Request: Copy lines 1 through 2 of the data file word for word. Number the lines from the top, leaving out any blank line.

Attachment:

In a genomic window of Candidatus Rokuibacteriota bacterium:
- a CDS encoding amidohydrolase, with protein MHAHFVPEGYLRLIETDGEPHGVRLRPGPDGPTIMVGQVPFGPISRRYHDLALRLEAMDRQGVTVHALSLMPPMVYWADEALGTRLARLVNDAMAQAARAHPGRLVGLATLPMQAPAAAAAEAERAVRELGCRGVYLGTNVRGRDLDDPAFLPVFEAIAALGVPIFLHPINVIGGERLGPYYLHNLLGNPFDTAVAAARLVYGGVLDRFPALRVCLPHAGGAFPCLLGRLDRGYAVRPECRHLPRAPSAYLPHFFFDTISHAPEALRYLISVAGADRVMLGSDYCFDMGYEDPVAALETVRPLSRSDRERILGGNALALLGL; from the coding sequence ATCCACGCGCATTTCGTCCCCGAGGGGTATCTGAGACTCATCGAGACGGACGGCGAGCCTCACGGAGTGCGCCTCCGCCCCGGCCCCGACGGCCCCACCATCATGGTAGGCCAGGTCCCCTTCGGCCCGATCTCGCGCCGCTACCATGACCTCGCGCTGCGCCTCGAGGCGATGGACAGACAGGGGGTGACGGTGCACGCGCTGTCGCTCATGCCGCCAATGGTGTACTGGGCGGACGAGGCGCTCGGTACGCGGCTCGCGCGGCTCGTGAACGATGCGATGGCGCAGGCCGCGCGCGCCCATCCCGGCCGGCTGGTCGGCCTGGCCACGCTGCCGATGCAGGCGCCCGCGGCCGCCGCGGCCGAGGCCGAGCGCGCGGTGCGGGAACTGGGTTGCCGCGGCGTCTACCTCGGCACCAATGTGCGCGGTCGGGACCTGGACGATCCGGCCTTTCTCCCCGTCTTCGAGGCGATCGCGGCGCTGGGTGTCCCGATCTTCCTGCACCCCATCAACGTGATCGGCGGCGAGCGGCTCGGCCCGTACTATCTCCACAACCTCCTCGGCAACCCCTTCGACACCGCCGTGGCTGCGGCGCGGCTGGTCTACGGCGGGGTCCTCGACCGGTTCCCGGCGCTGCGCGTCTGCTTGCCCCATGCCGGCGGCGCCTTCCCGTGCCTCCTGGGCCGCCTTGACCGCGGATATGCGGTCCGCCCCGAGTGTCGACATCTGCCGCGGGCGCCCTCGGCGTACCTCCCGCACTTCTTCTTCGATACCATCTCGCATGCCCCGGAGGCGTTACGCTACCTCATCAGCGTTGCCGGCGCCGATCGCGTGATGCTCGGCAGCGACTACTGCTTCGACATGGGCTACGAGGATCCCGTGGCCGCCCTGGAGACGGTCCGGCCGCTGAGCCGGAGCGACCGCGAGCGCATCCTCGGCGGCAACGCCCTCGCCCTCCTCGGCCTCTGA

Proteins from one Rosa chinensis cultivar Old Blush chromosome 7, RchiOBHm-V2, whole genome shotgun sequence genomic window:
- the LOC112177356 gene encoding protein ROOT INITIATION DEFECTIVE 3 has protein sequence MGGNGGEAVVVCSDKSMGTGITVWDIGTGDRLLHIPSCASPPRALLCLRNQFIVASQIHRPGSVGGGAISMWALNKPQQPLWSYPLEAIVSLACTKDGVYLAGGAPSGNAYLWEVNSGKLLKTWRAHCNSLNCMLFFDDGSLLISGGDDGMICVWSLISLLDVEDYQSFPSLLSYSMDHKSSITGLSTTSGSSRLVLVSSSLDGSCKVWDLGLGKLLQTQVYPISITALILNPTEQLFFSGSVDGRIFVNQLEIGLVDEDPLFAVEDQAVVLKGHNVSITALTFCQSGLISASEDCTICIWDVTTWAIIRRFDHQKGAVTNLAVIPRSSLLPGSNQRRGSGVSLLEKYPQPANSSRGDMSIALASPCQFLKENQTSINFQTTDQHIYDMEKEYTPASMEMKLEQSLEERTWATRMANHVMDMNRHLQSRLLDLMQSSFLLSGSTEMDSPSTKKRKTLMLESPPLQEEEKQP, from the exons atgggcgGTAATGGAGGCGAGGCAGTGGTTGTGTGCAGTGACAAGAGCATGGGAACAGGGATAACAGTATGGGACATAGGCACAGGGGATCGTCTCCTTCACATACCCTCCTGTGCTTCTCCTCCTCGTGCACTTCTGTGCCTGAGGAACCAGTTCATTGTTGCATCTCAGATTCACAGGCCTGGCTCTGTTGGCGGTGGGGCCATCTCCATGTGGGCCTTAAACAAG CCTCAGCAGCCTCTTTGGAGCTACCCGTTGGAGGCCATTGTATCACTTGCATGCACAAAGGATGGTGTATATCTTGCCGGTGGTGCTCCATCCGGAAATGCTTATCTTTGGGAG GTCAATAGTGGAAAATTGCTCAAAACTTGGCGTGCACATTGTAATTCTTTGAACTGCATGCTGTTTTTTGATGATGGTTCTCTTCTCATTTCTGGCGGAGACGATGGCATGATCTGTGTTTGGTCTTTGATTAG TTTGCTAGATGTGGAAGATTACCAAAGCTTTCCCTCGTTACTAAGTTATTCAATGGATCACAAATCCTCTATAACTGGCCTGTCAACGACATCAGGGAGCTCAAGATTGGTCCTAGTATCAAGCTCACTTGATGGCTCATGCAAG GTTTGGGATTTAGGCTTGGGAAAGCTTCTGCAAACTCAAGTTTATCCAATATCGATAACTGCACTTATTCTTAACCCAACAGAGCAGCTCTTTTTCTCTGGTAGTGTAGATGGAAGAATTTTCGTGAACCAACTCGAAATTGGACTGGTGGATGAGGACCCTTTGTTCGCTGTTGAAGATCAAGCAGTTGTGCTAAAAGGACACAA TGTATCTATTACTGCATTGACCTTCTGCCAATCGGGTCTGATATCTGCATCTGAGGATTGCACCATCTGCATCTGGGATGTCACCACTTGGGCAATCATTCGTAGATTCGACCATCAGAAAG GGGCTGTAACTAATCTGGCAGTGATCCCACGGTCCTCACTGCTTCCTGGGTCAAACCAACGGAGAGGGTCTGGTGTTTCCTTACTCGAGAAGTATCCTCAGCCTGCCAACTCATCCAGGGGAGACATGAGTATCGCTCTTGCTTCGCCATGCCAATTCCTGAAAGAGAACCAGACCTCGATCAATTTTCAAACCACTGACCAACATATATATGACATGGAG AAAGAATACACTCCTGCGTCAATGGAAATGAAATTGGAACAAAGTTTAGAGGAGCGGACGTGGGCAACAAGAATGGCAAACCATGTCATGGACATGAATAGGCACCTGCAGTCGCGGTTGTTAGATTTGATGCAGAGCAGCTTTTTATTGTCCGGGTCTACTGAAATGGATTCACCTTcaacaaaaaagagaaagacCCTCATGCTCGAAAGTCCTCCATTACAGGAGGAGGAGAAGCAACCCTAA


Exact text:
In a genomic window of Candidatus Rokuibacteriota bacterium:
- a CDS encoding amidohydrolase, with protein MHAHFVPEGYLRLIETDGEPHGVRLRPGPDGPTIMVGQVPFGPISRRYHDLALRLEAMDRQGVTVHALSLMPPMVYWADEALGTRLARLVNDAMAQAARAHPGRLVGLATLPMQAPAAAAAEAERAVRELGCRGVYLGTNVRGRDLDDPAFLPVFEAIAALGVPIFLHPINVIGGERLGPYYLHNLLGNPFDTAVAAARLVYGGVLDRFPALRVCLPHAGGAFPCLLGRLDRGYAVRPECRHLPRAPSAYLPHFFFDTISHAPEALRYLISVAGADRVMLGSDYCFDMGYEDPVAALETVRPLSRSDRERILGGNALALLGL; from the coding sequence ATCCACGCGCATTTCGTCCCCGAGGGGTATCTGAGACTCATCGAGACGGACGGCGAGCCTCACGGAGTGCGCCTCCGCCCCGGCCCCGACGGCCCCACCATCATGGTAGGCCAGGTCCCCTTCGGCCCGATCTCGCGCCGCTACCATGACCTCGCGCTGCGCCTCGAGGCGATGGACAGACAGGGGGTGACGGTGCACGCGCTGTCGCTCATGCCGCCAATGGTGTACTGGGCGGACGAGGCGCTCGGTACGCGGCTCGCGCGGCTCGTGAACGATGCGATGGCGCAGGCCGCGCGCGCCCATCCCGGCCGGCTGGTCGGCCTGGCCACGCTGCCGATGCAGGCGCCCGCGGCCGCCGCGGCCGAGGCCGAGCGCGCGGTGCGGGAACTGGGTTGCCGCGGCGTCTACCTCGGCACCAATGTGCGCGGTCGGGACCTGGACGATCCGGCCTTTCTCCCCGTCTTCGAGGCGATCGCGGCGCTGGGTGTCCCGATCTTCCTGCACCCCATCAACGTGATCGGCGGCGAGCGGCTCGGCCCGTACTATCTCCACAACCTCCTCGGCAACCCCTTCGACACCGCCGTGGCTGCGGCGCGGCTGGTCTACGGCGGGGTCCTCGACCGGTTCCCGGCGCTGCGCGTCTGCTTGCCCCATGCCGGCGGCGCCTTCCCGTGCCTCCTGGGCCGCCTTGACCGCGGATATGCGGTCCGCCCCGAGTGTCGACATCTGCCGCGGGCGCCCTCGGCGTACCTCCCGCACTTCTTCTTCGATACCATCTCGCATGCCCCGGAGGCGTTACGCTACCTCATCAGCGTTGCCGGCGCCGATCGCGTGATGCTCGGCAGCGACTACTGCTTCGACATGGGCTACGAGGATCCCGTGGCCGCCCTGGAGACGGTCCGGCCGCTGAGCCGGAGCGACCGCGAGCGCATCCTCGGCGGCAACGCCCTCGCCCTCCTCGGCCTCTGA